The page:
Graphic background shows icons depicting notebooks, DNA and liquid in beakers with the words #ScienceSaturday Takeover

#ScienceSaturday posts share exciting scientific developments and educational resources with the KAND community. Each week, Dr. Dominique Lessard and Dr. Dylan Verden of KIF1A.ORG summarize newly published KIF1A-related research. From February 5 – April 16, 2022, a team of talented students from Columbia University’s M.A. in Biotechnology program is taking over the Rare Roundup section of the #ScienceSaturday blog! What topics do you want to learn more about? Send suggestions to our team at

KIF1A-Related Research 

A neuropathy-associated kinesin KIF1A mutation hyper-stabilizes the motor-neck interaction during the ATPase cycle

This week’s #ScienceSaturday paper highlights an E239K KIF1A variant that has been identified in a family with axonal-type Charcot-Marie-Tooth disease as well as in 24 other cases of human neuropathies. This study focuses on the story of two brothers between 60 and 70 years of age who have both experienced late onset, yet progressive, neurological symptoms such as muscle atrophy, weakness, and balance difficulties. When a genetic cause of these symptoms was investigated, it was revealed that both brothers had a hereditary (passed down from a parent) E239K KIF1A mutation. After revealing the clinical presentation of this KIF1A variant, the authors further investigated how and why this E239K mutation could impact the KIF1A protein. 

From this paper, we learn that the E239K mutation significantly impairs the transport of common KIF1A cargos in axons by causing the mutated KIF1A protein to move slowly on the microtubule tracks. How is this E239K mutation causing KIF1A proteins to slow down their cargo transport? It turns out that while KIF1A can still engage with the microtubule tracks, the way in which KIF1A utilizes cellular fuel is not optimal. In other words, this E239K mutation is affecting the “engine” of the KIF1A motor, causing it to not use “gasoline” as efficiently as a non-mutated KIF1A motor. Additional work in this paper goes on to describe why this is happening at a structural level, increasing our understanding of how small changes in KIF1A protein shape can lead to large scale clinical outcomes. Want to learn more kinesin basics? Check out this video

Rare Roundup

Welcome to the #ScienceSaturday Takeover portion of today’s post! Meet our guest bloggers from Columbia University, Aaron, Pragya, Keyue, Rakshitha, and Hazel, here.

Discovering Biomarkers for Neurological Disorders

As we march toward the first clinical trials for KAND, biomarkers are becoming even more important to the KIF1A.ORG family and scientific community. So what are they? In this video below, Dr. Janet Woodcock of the U.S. FDA states simply: “biomarkers are characteristics of the body that you can measure.” Discovering new biomarkers is a crucial step in both diagnosing disorders as well as evaluating potential treatments, particularly for rare diseases like KAND. Biomarkers are used in clinical trials to measure how well the body responds to the potential treatment. Examples of biomarkers include your basic blood pressure and heart rate, but also more complex markers within our bodies such as the proteins neurofilament light chain (NfL) and tau. Dr. Woodcock stresses how crucial it is to improve the clinical trial process and success rate by identifying novel biomarkers so scientists can tell earlier on whether an investigational drug is safe and effective.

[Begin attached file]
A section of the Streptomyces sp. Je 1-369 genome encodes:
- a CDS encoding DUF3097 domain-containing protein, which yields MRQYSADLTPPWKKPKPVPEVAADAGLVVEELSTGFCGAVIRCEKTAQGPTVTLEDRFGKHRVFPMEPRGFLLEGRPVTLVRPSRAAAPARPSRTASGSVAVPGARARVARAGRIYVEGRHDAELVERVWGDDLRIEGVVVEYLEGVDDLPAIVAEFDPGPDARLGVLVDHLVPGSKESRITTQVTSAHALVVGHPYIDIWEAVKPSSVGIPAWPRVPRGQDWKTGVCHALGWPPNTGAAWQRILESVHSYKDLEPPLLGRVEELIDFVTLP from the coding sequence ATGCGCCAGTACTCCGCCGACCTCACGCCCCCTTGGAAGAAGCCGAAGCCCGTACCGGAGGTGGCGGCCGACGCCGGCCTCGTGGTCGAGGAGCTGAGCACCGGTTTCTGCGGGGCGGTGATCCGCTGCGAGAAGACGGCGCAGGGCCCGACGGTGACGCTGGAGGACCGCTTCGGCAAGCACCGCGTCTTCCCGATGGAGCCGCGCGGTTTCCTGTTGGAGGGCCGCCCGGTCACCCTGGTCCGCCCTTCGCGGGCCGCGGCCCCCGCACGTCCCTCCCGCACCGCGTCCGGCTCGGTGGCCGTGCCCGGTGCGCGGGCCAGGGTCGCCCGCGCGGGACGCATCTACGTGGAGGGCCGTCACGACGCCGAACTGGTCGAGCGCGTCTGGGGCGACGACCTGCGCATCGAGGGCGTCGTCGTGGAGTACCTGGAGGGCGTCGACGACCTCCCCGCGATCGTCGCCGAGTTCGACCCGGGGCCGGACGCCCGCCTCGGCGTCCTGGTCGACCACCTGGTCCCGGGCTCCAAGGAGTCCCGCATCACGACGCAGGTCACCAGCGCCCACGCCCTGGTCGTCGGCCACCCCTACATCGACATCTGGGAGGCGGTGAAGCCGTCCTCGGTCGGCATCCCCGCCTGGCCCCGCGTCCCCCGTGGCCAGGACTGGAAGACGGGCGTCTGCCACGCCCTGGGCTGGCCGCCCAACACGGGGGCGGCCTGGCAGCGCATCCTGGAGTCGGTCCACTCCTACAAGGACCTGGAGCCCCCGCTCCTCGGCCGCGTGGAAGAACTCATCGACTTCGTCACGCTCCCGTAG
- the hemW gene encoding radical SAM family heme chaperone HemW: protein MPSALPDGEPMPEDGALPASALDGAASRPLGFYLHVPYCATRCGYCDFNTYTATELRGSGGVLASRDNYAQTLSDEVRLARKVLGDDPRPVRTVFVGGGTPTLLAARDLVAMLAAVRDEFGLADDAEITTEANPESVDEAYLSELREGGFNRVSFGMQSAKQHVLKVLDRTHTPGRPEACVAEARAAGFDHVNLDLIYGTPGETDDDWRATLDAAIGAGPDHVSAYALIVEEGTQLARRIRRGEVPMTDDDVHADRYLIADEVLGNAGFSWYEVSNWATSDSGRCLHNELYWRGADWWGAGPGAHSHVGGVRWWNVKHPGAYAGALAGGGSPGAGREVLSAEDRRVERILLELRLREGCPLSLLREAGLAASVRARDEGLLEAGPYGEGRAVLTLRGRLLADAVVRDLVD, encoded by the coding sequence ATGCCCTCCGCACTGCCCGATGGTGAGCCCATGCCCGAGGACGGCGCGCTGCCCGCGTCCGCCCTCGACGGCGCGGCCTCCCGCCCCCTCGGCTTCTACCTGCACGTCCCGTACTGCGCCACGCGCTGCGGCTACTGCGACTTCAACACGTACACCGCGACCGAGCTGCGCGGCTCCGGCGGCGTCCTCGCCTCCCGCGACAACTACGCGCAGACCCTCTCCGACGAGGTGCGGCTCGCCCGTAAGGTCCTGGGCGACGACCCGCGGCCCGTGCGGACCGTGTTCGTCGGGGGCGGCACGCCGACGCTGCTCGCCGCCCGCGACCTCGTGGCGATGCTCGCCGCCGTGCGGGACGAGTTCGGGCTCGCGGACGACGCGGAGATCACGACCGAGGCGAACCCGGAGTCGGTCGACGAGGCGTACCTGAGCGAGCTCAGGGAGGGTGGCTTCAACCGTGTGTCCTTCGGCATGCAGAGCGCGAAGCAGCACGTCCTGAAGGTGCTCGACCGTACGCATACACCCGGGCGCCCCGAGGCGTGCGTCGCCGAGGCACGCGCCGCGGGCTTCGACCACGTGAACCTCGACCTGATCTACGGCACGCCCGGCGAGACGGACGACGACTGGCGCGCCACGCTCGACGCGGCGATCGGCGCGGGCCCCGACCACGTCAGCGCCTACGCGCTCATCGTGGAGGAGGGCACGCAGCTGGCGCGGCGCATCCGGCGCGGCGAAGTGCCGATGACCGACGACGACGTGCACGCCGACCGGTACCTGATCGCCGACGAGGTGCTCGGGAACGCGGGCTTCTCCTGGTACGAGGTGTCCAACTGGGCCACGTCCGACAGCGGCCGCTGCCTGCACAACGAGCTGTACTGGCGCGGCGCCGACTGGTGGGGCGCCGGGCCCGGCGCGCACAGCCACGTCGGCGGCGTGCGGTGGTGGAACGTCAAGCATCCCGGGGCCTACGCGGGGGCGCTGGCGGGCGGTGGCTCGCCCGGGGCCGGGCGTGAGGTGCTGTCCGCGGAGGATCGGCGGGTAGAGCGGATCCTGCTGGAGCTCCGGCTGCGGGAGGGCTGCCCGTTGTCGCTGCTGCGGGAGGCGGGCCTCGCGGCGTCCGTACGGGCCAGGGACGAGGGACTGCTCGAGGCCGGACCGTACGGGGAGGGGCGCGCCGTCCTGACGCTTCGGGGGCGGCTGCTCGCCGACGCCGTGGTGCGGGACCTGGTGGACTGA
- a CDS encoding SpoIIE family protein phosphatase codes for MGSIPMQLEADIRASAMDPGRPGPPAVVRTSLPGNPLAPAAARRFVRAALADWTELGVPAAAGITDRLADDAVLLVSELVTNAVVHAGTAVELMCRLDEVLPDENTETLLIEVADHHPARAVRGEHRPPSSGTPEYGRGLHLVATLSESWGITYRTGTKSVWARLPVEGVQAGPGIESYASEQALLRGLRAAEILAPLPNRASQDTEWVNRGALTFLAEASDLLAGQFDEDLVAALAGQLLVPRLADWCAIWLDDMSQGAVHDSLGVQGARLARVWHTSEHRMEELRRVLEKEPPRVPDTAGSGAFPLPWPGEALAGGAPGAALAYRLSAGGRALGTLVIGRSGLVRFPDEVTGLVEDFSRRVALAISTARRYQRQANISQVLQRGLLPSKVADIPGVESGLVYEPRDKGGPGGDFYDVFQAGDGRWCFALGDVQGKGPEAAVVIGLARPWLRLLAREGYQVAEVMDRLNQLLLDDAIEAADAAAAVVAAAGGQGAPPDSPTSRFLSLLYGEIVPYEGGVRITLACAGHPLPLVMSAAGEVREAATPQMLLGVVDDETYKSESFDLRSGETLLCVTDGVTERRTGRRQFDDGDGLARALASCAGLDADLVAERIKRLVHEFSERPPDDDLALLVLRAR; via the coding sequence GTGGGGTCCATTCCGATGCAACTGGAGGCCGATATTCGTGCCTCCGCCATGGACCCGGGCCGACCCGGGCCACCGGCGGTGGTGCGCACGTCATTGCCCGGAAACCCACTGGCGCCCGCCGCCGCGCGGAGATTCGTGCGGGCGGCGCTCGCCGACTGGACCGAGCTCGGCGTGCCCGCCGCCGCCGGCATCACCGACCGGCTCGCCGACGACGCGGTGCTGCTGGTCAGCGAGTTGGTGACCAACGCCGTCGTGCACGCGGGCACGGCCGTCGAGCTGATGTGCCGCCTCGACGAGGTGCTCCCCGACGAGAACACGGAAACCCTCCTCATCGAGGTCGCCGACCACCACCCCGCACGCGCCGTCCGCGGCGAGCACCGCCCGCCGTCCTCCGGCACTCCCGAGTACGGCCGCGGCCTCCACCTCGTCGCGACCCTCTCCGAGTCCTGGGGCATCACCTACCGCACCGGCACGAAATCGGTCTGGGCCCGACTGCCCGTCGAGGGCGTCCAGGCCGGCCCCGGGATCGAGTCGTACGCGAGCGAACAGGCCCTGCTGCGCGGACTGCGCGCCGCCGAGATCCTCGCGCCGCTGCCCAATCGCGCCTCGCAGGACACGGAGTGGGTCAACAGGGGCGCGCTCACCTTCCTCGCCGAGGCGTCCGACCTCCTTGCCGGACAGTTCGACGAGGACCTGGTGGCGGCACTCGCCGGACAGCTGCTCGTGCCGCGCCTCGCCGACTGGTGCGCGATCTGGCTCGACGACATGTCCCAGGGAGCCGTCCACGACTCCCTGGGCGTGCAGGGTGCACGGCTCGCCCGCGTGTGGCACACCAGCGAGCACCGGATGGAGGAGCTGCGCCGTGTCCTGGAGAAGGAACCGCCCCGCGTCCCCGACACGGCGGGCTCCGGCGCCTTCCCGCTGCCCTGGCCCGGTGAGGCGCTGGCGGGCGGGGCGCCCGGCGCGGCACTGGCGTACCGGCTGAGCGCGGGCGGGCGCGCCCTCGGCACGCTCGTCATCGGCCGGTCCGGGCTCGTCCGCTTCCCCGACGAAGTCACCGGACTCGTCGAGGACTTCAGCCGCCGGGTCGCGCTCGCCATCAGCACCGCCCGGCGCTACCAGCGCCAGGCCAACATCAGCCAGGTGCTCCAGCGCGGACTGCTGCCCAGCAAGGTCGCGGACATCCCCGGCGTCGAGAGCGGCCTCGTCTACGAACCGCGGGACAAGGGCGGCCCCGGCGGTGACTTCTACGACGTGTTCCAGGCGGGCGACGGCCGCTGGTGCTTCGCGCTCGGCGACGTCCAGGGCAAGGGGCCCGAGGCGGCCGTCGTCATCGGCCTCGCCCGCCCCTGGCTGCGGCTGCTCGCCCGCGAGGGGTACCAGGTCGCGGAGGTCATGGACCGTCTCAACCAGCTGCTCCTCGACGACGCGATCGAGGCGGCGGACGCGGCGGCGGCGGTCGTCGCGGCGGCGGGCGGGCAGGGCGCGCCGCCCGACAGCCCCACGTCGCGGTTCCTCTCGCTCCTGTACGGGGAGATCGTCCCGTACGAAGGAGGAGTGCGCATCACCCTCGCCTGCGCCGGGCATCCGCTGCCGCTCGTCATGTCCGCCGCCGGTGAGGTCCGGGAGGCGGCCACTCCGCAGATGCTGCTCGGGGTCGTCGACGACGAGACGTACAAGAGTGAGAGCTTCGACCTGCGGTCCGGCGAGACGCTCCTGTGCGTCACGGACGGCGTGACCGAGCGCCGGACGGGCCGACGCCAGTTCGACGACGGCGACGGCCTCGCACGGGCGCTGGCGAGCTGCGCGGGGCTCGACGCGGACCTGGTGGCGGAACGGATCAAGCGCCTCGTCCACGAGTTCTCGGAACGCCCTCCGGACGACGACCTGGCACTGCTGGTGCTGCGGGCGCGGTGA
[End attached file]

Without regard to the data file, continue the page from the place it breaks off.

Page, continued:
Let’s have a look at how researchers can use biomarkers in epilepsy and neurodegenerative disorders.

Advances in the Potential Biomarkers for Epilepsy: First, a review by Kobylarek et al. highlights potential biomarkers that may be used in neurodegenerative disorders, specifically for patients with epilepsy. This review specifies various biological factors contributing to epilepsy, and suggests that hypoxia and oxidative stress may both be causative factors for the onset of epilepsy. HMGB1, a factor that leads to oxidative stress, increases post-epilepsy, and could be used as a potential non-invasive biomarker to identify patients with a high risk of epilepsy. The authors also describe studies based on microRNA, protein and amino acid profiles, which can be detected from biofluids. Their summary of proteins leading to the onset of epilepsy, together with their corresponding therapeutic strategies, is a great way to comprehend the various ways in which epilepsy could be triggered and treated, which may differ for each individual. This may be an excellent opportunity for diagnosis and therapeutics, since the analysis of biofluids is minimally invasive to patients.